Tuesday, July 16, 2013

The Perils and the Politicians


When you think about the high drama potential that the appearance of a U.S. president would bring to a comic book story, it's a wonder that such appearances are so rare. No one really expects to see a president pop up in comics like Doctor Strange or Daredevil, of course--but in stories where the military plays a part, or in a crisis situation that has national or worldwide repercussions, at times we'll see a silhouette of the President in a few panels, alluding to events taking place where the hero is directly involved.

In the early 1970s, there were occasions when Marvel brought the President directly into focus, though in little more than cameo appearances. I think the first time I remember seeing a president was in Fantastic Four, where the Sub-Mariner was goaded to the brink of war by Magneto, and the FF were trying to defuse the situation:




Nixon, of course, was the butt of many a joke by just about everyone, and in comics he was almost always portrayed in humorous panels which drew attention to his mannerisms and overused phrases. Reed's got some clout, doesn't he? All the Avengers get is a national security liaison, while Reed is put right through to the President. In another story, even Sue gets to screen his call:




Over in Incredible Hulk, around the same time, Nixon took a personal interest in seeing some weaponry which would finally put the Hulk down for the count. But a live demonstration?? How was that given the green light?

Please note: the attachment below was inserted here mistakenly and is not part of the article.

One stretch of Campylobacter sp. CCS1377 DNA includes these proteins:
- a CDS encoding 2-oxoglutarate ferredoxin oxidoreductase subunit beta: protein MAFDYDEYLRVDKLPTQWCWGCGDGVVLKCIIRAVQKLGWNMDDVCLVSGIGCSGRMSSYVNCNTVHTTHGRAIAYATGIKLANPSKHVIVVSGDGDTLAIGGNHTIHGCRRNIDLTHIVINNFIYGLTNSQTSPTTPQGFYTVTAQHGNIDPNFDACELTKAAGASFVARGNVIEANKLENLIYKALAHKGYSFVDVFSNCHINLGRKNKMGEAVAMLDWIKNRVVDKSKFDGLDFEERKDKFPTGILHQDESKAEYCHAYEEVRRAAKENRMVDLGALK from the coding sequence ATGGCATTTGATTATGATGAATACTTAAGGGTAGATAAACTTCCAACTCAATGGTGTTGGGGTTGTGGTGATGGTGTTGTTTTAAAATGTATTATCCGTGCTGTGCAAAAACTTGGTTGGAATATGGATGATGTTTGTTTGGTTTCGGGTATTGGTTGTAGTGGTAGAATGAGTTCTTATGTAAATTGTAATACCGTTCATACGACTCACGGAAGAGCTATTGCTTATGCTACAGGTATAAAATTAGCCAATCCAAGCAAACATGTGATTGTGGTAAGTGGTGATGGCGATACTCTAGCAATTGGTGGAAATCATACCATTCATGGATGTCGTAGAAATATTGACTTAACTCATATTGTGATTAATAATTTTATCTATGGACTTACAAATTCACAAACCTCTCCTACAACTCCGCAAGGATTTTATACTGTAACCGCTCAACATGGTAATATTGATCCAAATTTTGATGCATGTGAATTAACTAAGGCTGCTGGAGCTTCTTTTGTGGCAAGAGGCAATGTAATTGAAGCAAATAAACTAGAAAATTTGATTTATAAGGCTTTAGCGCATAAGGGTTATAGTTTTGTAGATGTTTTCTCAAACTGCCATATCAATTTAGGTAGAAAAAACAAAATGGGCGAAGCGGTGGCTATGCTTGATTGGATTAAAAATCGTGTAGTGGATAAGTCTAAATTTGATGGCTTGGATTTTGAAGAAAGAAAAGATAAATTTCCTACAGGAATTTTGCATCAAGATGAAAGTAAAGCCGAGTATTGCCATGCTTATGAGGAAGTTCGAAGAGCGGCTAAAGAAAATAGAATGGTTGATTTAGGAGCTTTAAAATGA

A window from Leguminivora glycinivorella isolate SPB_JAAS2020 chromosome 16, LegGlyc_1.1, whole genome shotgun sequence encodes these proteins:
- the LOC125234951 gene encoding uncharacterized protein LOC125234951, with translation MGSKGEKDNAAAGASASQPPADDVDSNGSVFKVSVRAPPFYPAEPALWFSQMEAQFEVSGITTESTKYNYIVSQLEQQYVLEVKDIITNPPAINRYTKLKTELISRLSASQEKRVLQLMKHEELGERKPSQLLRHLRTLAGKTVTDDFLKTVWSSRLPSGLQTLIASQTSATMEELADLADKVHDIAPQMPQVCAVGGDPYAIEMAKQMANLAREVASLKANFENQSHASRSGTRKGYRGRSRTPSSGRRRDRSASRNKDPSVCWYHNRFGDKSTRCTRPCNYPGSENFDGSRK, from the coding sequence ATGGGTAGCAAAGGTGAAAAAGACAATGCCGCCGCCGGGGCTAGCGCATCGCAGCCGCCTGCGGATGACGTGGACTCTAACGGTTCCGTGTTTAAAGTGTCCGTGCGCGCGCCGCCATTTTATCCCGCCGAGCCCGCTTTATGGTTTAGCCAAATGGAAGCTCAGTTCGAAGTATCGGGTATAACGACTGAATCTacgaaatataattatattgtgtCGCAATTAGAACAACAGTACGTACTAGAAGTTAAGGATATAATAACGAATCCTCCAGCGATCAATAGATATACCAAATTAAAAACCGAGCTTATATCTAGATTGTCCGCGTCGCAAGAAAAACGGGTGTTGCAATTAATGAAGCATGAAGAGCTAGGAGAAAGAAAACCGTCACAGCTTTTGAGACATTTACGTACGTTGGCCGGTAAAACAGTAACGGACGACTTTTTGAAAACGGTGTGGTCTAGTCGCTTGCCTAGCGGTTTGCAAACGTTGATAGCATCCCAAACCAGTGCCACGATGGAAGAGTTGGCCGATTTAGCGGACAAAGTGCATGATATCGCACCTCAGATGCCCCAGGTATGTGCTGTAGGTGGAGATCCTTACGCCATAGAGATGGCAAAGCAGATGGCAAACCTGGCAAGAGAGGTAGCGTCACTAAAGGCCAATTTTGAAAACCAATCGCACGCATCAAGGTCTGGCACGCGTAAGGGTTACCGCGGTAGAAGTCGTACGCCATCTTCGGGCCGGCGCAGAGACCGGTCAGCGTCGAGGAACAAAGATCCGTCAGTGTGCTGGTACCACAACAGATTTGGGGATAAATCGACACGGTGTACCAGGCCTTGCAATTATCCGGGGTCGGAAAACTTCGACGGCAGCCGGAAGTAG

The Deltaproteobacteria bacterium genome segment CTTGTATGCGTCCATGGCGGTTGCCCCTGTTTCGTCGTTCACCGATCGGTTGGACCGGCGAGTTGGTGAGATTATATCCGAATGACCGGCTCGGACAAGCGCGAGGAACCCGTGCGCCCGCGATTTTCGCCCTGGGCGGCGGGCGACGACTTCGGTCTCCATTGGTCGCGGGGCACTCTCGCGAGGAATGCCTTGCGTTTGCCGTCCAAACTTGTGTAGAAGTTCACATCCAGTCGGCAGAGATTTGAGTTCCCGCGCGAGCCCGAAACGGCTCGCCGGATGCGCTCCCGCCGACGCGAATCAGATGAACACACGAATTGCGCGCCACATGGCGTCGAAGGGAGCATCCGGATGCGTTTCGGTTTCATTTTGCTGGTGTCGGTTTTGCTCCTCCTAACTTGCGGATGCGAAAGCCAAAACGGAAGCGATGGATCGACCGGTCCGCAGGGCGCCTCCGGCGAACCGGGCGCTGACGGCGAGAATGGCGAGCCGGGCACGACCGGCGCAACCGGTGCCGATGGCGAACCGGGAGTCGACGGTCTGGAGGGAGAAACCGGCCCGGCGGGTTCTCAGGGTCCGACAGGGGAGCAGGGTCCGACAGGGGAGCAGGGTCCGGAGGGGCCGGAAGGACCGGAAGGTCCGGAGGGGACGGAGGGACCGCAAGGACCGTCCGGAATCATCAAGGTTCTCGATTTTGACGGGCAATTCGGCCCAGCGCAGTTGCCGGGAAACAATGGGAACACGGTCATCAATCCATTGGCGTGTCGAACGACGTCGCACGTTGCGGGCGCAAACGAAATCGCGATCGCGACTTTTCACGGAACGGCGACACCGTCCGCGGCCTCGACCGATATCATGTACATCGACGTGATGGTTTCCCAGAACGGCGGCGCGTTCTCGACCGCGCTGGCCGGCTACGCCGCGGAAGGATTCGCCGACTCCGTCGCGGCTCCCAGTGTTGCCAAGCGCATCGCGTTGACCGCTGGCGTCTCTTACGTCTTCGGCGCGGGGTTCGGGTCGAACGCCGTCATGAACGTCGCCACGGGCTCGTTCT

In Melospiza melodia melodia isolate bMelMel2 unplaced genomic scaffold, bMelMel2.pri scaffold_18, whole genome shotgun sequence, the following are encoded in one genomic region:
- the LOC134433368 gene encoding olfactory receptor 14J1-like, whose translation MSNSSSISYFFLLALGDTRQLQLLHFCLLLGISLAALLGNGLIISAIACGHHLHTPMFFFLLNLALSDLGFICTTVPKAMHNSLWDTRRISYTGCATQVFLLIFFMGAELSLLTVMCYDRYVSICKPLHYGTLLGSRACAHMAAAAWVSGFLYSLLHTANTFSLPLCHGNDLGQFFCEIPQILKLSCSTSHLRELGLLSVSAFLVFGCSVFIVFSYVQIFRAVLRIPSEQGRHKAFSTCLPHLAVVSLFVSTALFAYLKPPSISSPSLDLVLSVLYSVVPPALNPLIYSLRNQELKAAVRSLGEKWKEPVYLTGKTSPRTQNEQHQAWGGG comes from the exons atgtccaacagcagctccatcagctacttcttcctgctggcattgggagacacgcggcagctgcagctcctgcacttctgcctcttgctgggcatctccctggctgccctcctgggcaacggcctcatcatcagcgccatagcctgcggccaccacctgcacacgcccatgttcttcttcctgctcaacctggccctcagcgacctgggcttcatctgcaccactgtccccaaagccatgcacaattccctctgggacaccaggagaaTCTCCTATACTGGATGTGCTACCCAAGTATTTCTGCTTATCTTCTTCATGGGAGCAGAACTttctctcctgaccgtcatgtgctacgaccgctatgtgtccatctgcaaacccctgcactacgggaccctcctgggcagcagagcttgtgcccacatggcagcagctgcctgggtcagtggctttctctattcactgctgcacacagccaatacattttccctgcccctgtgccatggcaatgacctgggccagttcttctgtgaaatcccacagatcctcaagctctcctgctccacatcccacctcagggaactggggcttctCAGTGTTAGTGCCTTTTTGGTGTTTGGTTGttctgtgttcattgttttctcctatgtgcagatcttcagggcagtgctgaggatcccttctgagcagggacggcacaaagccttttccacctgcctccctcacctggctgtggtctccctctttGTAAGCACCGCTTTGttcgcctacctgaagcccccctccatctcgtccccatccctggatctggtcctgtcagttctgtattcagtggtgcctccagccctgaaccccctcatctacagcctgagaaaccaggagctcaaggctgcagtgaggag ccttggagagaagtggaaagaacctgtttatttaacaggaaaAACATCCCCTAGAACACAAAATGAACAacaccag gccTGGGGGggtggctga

The story even brought Vice-President Agnew along for the ride, another political figure who wasn't spared the satire:



In the same story, the Leader had his own plans for these two men--replacing them with robots when the opportunity arose:



Sure, sure, go ahead and say it: "Robots? Gee, maybe the Leader was able to pull that one off! Who could tell the difference?"

General Ross hosts another president in 1975, when Gerald Ford makes a stop at the base and, unfortunately, doesn't get a live Hulk rampaging toward him. But he doe at least get to see our tax dollars at work:



Major Talbot has a sinister motive for moving closer to the President, since Ford can't exactly get "a closer look" standing at a railing with Banner several floors beneath him. And the plan doesn't involve pushing him over, even though Ford was famously known to take a stumble or three. But Talbot is foiled, and Ford would probably be instructing his switchboard at the White House to forward all calls from Thaddeus Ross to the commissary for the near future.

1 comment:

B Smith said...

There was also that O'Neil/Adams issue of Green Lantern/Green Arrow that featured a school janitor that looked like Agnew and a young girl who resembled *ulp* Nixon.

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